Morning Call: pick of the papers

The ten must-read comment pieces from this morning's papers.

1. Be bold, Labour, and expose Osborne's skivers v strivers lie (Guardian)

Osborne's below-inflation benefit rise may not be as popular as he thinks, says Polly Toynbee. Labour can, and must, make the case against.

2. Young lives are being ruined because of our timid Treasury (Daily Telegraph)

Bold tax cuts in Sweden and Estonia show how to tackle austerity – and create growth and jobs, says Fraser Nelson.

3. A reality check for Alex Salmond (Independent)

Far from business-as-usual in its relations with Europe, a go-it-alone Scotland will have to start again from scratch, says an Independent leader.

4. Labour must cut its dependency on welfare (Times) (£)

Miliband's party cannot afford to lose the argument over welfare and the longer it refuses to tackle the problem the more likely such a defeat becomes, says Philip Collins.

5. The west must prepare for Syria’s endgame (Daily Telegraph)

The rebels’ capture of airfields and military bases has speeded up the collapse of President Bashar al-Assad's regime, writes

6. Forget the fiscal cliff: buy America (Financial Times)

The strengths of the US far outweigh its weaknesses even without cheap gas, writes Philip Stephens.

7. The Tories who jeered Ed Balls's stammer are as bad as playground bullies (Independent)

As a fellow stammerer I know this mysterious condition has nothing to do with getting your facts wrong and everything to do with the tricks of uncertain speech, writes Margaret Drabble.

8. Oh, please! Don’t play the victim card, Mr Balls (Daily Mail)

For the nastiest bully in politics to blame his stammer for his Commons disaster is rank hypocrisy, says Quentin Letts.

9. If only saying nothing were an option for William Hague of the FO (Guardian)

As Northern Ireland goes up in flames, our foreign minister still lectures other states on nation-building, writes Simon Jenkins.

10. Stale debate holds back Britain’s recovery (Financial Times)

Partisan bickering could be avoided with a division into three elements, says Samuel Brittan.

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Autumn Statement 2015: George Osborne abandons his target

How will George Osborne close the deficit after his U-Turns? Answer: he won't, of course. 

“Good governments U-Turn, and U-Turn frequently.” That’s Andrew Adonis’ maxim, and George Osborne borrowed heavily from him today, delivering two big U-Turns, on tax credits and on police funding. There will be no cuts to tax credits or to the police.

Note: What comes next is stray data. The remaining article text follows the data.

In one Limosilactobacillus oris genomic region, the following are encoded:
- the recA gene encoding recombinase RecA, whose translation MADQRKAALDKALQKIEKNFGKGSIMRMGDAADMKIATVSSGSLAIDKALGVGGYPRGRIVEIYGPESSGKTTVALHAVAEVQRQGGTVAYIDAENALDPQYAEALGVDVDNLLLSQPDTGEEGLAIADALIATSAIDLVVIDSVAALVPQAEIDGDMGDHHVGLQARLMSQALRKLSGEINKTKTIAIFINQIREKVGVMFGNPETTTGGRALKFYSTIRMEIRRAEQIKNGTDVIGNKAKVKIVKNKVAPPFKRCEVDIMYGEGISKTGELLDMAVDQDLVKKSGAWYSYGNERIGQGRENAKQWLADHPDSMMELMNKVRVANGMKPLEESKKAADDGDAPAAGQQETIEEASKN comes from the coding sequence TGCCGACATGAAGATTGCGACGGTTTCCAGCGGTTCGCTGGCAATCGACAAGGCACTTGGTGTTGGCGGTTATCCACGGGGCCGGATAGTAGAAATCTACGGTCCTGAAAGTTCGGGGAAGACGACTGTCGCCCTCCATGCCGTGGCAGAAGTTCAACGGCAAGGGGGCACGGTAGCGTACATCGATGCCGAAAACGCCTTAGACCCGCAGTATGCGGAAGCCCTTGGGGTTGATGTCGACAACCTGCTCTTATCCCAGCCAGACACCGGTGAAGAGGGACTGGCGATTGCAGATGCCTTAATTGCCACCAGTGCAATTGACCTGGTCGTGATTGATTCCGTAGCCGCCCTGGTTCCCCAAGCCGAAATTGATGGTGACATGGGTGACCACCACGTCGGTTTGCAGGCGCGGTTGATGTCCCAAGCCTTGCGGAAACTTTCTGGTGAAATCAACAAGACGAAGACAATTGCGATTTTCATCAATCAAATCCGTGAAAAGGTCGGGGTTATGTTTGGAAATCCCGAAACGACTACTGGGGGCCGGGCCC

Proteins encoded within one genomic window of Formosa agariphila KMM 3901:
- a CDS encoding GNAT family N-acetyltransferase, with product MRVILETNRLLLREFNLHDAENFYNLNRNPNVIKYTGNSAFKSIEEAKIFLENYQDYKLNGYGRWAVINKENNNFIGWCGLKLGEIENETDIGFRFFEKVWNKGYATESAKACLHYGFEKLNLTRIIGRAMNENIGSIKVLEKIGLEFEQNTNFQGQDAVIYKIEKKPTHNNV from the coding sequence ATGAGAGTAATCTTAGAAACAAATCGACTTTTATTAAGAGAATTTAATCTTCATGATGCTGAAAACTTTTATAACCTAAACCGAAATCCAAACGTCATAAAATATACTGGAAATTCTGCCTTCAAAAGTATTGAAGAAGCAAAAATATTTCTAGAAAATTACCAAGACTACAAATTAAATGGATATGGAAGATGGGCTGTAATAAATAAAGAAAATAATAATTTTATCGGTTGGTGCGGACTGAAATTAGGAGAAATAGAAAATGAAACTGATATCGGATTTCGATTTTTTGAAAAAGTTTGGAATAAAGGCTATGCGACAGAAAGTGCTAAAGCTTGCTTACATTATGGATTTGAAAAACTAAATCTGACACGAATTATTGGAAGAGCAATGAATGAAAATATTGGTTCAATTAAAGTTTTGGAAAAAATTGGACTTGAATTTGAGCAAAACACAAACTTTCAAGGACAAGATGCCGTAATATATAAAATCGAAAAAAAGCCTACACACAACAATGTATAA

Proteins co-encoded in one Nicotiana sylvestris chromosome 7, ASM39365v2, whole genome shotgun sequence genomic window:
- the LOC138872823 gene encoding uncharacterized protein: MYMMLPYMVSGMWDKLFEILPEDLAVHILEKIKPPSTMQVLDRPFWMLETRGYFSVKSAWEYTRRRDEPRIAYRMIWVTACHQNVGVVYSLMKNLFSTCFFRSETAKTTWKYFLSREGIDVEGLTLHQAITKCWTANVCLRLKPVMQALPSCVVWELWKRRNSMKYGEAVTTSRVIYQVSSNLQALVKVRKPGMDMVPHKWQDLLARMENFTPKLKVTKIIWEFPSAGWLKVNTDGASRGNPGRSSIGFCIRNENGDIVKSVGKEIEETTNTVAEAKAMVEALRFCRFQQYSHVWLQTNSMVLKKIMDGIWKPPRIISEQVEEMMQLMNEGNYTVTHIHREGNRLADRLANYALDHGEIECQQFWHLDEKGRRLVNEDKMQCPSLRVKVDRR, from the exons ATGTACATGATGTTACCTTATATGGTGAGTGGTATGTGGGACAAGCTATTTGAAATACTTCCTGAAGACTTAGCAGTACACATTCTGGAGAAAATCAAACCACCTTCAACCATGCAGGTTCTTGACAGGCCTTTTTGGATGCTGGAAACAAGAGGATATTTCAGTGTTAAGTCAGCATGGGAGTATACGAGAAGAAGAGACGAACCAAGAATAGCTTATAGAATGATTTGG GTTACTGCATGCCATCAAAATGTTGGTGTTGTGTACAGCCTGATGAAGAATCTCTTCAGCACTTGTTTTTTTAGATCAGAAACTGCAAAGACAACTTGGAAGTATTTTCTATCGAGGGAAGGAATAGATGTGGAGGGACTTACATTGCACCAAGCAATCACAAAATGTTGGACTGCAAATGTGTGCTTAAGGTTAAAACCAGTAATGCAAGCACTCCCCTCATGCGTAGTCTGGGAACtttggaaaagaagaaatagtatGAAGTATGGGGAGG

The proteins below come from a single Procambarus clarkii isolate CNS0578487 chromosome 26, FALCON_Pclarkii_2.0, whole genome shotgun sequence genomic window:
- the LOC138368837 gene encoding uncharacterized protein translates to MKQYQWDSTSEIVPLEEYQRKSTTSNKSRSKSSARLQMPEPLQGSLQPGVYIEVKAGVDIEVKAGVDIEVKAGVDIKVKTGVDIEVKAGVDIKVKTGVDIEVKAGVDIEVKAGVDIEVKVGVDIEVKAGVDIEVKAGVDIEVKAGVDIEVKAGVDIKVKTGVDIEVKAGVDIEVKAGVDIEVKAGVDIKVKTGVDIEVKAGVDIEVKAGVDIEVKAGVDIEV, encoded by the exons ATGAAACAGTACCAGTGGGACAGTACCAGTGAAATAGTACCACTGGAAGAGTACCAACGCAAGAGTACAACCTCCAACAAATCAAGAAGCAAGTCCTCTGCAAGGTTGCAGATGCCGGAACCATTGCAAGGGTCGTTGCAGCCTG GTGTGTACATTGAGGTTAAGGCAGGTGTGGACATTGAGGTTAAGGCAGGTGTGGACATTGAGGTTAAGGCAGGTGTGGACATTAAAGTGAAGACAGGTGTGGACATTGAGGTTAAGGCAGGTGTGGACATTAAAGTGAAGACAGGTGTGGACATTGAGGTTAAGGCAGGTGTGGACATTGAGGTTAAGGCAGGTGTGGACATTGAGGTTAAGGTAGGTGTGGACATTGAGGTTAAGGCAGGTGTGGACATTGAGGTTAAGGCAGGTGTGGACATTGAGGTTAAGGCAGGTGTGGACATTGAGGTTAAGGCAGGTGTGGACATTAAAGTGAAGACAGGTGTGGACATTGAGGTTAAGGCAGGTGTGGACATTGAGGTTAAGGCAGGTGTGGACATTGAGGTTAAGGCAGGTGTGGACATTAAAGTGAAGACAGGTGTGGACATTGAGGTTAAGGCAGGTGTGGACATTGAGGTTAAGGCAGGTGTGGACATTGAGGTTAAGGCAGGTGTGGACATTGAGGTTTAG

The Office for Budget Responsibility estimates that, in total, the government gave away £6.2 billion next year, more than half of which is the reverse to tax credits.

Osborne claims that he will still deliver his planned £12bn reduction in welfare. But, as I’ve written before, without cutting tax credits, it’s difficult to see how you can get £12bn out of the welfare bill. Here’s the OBR’s chart of welfare spending:

The government has already promised to protect child benefit and pension spending – in fact, it actually increased pensioner spending today. So all that’s left is tax credits. If the government is not going to cut them, where’s the £12bn come from?

A bit of clever accounting today got Osborne out of his hole. The Universal Credit, once it comes in in full, will replace tax credits anyway, allowing him to describe his U-Turn as a delay, not a full retreat. But the reality – as the Treasury has admitted privately for some time – is that the Universal Credit will never be wholly implemented. The pilot schemes – one of which, in Hammersmith, I have visited myself – are little more than Potemkin set-ups. Iain Duncan Smith’s Universal Credit will never be rolled out in full. The savings from switching from tax credits to Universal Credit will never materialise.

The £12bn is smaller, too, than it was this time last week. Instead of cutting £12bn from the welfare budget by 2017-8, the government will instead cut £12bn by the end of the parliament – a much smaller task.

That’s not to say that the cuts to departmental spending and welfare will be painless – far from it. Employment Support Allowance – what used to be called incapacity benefit and severe disablement benefit – will be cut down to the level of Jobseekers’ Allowance, while the government will erect further hurdles to claimants. Cuts to departmental spending will mean a further reduction in the numbers of public sector workers.  But it will be some way short of the reductions in welfare spending required to hit Osborne’s deficit reduction timetable.

So, where’s the money coming from? The answer is nowhere. What we'll instead get is five more years of the same: increasing household debt, austerity largely concentrated on the poorest, and yet more borrowing. As the last five years proved, the Conservatives don’t need to close the deficit to be re-elected. In fact, it may be that having the need to “finish the job” as a stick to beat Labour with actually helped the Tories in May. They have neither an economic imperative nor a political one to close the deficit. 

Stephen Bush is editor of the Staggers, the New Statesman’s political blog.